Yoga Brain

For the last month, R. and I have been exercising a lot. A lot. And well. It’s the first time since the marathon — hell, it’s the first time since longer ago than that — that I’ve really felt in some kind of decent shape, in an all-around sense: I’ve lost a few nagging pounds that I couldn’t drop, things have stopped wobbling and/or pooching quite as much as they were, I’m starting to see actual muscular definition again, and best of all, nothing hurts. No joint aches, no extremity pain, and only enough muscle soreness to let me know I’ve done something.

We’ve basically alternated days at the gym (which mostly means, for me, time on the elliptical machine) with days of yogalates class. Yogalates, as you might guess, is a blend of yoga and pilates that’s extremely intensive, combining pilates’s focus on core strength with yoga’s investments in flexibility and balance. The classes we go to are taught in a heated room, are an hour long, and move through a varying cycle of exercises and poses that work each muscle group in sequence (not to mention getting your heart rate up and making you sweat like a goat). I walked out after the first eight or so classes I took feeling not unlike cooked spaghetti, completely wrung out and happy though utterly unable to maintain a line of thought for more than a few seconds. It was awesome.

It remains awesome, though (happily for my productivity) less brain-scrambling than it was at the outset. I’m thinking pretty hard these days about how I’m going to maintain this kind of exercise schedule when I get back to Claremont, and particularly to teaching, which has a tendency to eat into every bit of personal time I attempt to reserve for myself. And, in particular, I’m pondering how I’m going to keep something yogalates-like included in my regimen.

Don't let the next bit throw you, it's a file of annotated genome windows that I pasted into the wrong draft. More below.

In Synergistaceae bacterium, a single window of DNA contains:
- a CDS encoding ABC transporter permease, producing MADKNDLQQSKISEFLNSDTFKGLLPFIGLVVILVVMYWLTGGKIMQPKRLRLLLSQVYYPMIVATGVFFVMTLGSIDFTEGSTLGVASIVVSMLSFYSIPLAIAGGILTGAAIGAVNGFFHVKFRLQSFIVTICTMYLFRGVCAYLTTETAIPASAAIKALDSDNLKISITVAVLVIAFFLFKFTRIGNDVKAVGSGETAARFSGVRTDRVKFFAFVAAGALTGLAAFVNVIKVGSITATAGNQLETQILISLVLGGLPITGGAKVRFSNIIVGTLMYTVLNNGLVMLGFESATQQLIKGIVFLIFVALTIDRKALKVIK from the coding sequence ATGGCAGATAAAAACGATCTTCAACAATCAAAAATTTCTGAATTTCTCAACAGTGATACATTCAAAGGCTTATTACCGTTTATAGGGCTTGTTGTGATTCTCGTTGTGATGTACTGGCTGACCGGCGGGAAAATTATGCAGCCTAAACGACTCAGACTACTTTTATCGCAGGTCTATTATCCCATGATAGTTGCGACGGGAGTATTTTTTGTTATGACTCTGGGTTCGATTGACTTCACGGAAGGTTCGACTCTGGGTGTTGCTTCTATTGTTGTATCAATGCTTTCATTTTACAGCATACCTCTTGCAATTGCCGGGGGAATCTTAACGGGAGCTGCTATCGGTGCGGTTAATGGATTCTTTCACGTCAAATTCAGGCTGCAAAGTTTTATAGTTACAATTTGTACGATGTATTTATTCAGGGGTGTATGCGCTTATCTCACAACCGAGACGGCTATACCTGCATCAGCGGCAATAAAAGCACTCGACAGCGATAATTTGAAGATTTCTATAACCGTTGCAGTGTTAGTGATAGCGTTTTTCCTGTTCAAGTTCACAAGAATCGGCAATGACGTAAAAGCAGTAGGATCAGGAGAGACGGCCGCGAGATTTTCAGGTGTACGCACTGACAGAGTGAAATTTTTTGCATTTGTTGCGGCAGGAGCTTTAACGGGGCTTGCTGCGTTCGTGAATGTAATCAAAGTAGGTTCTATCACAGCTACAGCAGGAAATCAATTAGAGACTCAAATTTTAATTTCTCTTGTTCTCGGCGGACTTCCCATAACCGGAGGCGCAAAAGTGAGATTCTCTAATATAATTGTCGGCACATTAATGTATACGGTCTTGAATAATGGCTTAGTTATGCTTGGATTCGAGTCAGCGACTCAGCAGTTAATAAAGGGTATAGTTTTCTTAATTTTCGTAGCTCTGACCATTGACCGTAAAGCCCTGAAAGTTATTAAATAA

There’s a Bikram yoga studio just a few blocks from my condo, and I’m seriously considering going there to check it out when I get home. But I’m got certain kinds of anxieties about Bikram, anxieties that I could stand to have dispelled before I go forward with this. Mostly these concerns have to do with the heat: while the studio I’m now attending is heated, class temperatures generally fall somewhere between 80 and 90 degrees, I think, and I can definitely tell the difference between hotter days and less hot days, and between hotter areas of the room and less hot spots. Generally speaking, hotter = more mashed-potatolike feeling at end of class. So this is why I’m concerned: the Bikram place near me says that its studio is heated to 100 degrees, and that’s a hefty number more degrees. Will there be nausea? Danger of passing out? Brain-deadness?

I’d appreciate any advice. I’m asking in no small part because I need to stop thinking about this already so I can get back to work…

9 thoughts on “Yoga Brain

  1. I’ve always been skeptical about yoga, and the more I hear people I generally trust describe its benefits, the more my skepticism grows in direct proportion to the increasingly undeniable knowledge that I’d probably enjoy it.

    I’m intrigued by yogapilates, because I’ve always contrasted the ostensible ineffectiveness of yoga (= doesn’t burn too many calories) with the effectiveness of pilates (= if it works for Madonna…).

    I know someone who does Bikram yoga every morning at six. She swears that it gives her energy and mental clarity throughout the day.